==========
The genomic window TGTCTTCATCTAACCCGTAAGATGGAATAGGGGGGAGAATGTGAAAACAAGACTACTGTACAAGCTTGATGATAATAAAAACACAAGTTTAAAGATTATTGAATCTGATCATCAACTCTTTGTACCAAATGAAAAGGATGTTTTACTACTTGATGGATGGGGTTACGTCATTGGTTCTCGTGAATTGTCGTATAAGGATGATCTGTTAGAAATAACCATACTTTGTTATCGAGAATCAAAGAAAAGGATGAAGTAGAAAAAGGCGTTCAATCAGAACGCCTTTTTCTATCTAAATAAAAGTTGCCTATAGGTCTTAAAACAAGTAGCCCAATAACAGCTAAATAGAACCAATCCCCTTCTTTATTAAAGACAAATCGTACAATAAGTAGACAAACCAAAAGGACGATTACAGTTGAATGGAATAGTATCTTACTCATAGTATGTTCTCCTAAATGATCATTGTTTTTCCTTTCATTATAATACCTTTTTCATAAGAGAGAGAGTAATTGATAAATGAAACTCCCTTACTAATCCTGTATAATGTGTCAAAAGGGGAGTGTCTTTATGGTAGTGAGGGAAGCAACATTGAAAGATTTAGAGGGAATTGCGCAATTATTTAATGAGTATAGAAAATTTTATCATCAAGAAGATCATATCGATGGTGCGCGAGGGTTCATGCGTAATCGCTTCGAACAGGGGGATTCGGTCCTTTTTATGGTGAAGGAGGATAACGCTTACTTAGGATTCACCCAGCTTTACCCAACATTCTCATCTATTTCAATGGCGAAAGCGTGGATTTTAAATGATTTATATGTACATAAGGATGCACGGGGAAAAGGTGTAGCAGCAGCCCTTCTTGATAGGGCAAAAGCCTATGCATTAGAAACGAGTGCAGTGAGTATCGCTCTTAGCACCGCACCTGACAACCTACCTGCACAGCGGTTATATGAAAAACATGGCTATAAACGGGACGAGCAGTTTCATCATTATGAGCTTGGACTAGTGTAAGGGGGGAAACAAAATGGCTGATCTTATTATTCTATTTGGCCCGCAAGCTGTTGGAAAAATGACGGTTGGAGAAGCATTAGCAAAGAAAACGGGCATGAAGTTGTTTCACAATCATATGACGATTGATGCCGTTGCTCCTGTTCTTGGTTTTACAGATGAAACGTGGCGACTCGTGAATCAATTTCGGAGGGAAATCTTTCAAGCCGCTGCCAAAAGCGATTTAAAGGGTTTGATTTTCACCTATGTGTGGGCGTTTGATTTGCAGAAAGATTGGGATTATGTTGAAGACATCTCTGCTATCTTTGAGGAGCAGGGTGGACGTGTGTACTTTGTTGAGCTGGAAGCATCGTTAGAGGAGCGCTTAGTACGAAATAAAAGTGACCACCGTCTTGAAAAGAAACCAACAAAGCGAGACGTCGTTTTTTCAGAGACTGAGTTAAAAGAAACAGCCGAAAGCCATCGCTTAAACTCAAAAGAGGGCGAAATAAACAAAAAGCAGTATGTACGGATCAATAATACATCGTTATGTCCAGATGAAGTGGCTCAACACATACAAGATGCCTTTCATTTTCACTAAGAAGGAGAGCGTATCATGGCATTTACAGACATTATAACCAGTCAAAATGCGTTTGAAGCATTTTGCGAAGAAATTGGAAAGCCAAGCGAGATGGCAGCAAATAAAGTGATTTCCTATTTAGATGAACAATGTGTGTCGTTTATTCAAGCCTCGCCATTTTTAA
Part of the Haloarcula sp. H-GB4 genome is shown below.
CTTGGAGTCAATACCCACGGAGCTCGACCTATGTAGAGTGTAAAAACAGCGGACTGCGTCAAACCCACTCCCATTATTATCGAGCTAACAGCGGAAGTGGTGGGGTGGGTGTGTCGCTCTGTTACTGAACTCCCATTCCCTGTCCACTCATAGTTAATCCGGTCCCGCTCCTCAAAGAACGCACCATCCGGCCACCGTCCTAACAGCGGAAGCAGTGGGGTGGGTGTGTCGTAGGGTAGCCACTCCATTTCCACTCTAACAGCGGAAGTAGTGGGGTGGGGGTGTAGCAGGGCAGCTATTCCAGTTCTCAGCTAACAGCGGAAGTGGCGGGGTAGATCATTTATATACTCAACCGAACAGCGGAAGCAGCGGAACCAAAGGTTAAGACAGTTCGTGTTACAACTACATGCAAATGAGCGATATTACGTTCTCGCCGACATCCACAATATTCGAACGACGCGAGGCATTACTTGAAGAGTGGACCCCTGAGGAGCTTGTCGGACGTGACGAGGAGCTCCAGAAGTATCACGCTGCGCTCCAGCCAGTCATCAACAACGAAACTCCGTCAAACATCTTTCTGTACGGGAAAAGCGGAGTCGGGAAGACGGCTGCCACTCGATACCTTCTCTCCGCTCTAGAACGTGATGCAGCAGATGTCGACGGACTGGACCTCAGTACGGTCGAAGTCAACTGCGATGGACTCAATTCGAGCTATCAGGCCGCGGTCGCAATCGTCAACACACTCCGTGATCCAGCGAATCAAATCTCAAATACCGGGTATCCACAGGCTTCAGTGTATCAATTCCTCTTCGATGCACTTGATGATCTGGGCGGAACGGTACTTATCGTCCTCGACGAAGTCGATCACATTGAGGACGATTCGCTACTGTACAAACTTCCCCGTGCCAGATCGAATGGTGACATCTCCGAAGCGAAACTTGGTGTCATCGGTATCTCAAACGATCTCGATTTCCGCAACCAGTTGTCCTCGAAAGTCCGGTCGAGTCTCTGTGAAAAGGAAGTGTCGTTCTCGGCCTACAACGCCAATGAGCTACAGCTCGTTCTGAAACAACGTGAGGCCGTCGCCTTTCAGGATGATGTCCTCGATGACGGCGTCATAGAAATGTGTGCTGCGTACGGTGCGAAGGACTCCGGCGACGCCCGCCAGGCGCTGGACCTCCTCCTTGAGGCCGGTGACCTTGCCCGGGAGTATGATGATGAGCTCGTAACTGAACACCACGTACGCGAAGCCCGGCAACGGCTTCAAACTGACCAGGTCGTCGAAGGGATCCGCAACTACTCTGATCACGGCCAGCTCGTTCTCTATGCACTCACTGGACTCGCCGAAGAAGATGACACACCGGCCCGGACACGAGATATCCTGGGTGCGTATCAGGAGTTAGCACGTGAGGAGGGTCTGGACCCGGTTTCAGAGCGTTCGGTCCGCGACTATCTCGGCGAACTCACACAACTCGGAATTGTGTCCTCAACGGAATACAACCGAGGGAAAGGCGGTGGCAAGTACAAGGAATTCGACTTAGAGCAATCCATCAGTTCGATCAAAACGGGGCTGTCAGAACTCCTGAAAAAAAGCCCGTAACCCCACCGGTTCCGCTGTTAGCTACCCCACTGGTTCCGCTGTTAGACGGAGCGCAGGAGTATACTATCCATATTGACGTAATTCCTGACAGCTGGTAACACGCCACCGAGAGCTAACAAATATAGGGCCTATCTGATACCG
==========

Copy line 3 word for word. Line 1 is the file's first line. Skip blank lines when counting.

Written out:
CTTGGAGTCAATACCCACGGAGCTCGACCTATGTAGAGTGTAAAAACAGCGGACTGCGTCAAACCCACTCCCATTATTATCGAGCTAACAGCGGAAGTGGTGGGGTGGGTGTGTCGCTCTGTTACTGAACTCCCATTCCCTGTCCACTCATAGTTAATCCGGTCCCGCTCCTCAAAGAACGCACCATCCGGCCACCGTCCTAACAGCGGAAGCAGTGGGGTGGGTGTGTCGTAGGGTAGCCACTCCATTTCCACTCTAACAGCGGAAGTAGTGGGGTGGGGGTGTAGCAGGGCAGCTATTCCAGTTCTCAGCTAACAGCGGAAGTGGCGGGGTAGATCATTTATATACTCAACCGAACAGCGGAAGCAGCGGAACCAAAGGTTAAGACAGTTCGTGTTACAACTACATGCAAATGAGCGATATTACGTTCTCGCCGACATCCACAATATTCGAACGACGCGAGGCATTACTTGAAGAGTGGACCCCTGAGGAGCTTGTCGGACGTGACGAGGAGCTCCAGAAGTATCACGCTGCGCTCCAGCCAGTCATCAACAACGAAACTCCGTCAAACATCTTTCTGTACGGGAAAAGCGGAGTCGGGAAGACGGCTGCCACTCGATACCTTCTCTCCGCTCTAGAACGTGATGCAGCAGATGTCGACGGACTGGACCTCAGTACGGTCGAAGTCAACTGCGATGGACTCAATTCGAGCTATCAGGCCGCGGTCGCAATCGTCAACACACTCCGTGATCCAGCGAATCAAATCTCAAATACCGGGTATCCACAGGCTTCAGTGTATCAATTCCTCTTCGATGCACTTGATGATCTGGGCGGAACGGTACTTATCGTCCTCGACGAAGTCGATCACATTGAGGACGATTCGCTACTGTACAAACTTCCCCGTGCCAGATCGAATGGTGACATCTCCGAAGCGAAACTTGGTGTCATCGGTATCTCAAACGATCTCGATTTCCGCAACCAGTTGTCCTCGAAAGTCCGGTCGAGTCTCTGTGAAAAGGAAGTGTCGTTCTCGGCCTACAACGCCAATGAGCTACAGCTCGTTCTGAAACAACGTGAGGCCGTCGCCTTTCAGGATGATGTCCTCGATGACGGCGTCATAGAAATGTGTGCTGCGTACGGTGCGAAGGACTCCGGCGACGCCCGCCAGGCGCTGGACCTCCTCCTTGAGGCCGGTGACCTTGCCCGGGAGTATGATGATGAGCTCGTAACTGAACACCACGTACGCGAAGCCCGGCAACGGCTTCAAACTGACCAGGTCGTCGAAGGGATCCGCAACTACTCTGATCACGGCCAGCTCGTTCTCTATGCACTCACTGGACTCGCCGAAGAAGATGACACACCGGCCCGGACACGAGATATCCTGGGTGCGTATCAGGAGTTAGCACGTGAGGAGGGTCTGGACCCGGTTTCAGAGCGTTCGGTCCGCGACTATCTCGGCGAACTCACACAACTCGGAATTGTGTCCTCAACGGAATACAACCGAGGGAAAGGCGGTGGCAAGTACAAGGAATTCGACTTAGAGCAATCCATCAGTTCGATCAAAACGGGGCTGTCAGAACTCCTGAAAAAAAGCCCGTAACCCCACCGGTTCCGCTGTTAGCTACCCCACTGGTTCCGCTGTTAGACGGAGCGCAGGAGTATACTATCCATATTGACGTAATTCCTGACAGCTGGTAACACGCCACCGAGAGCTAACAAATATAGGGCCTATCTGATACCG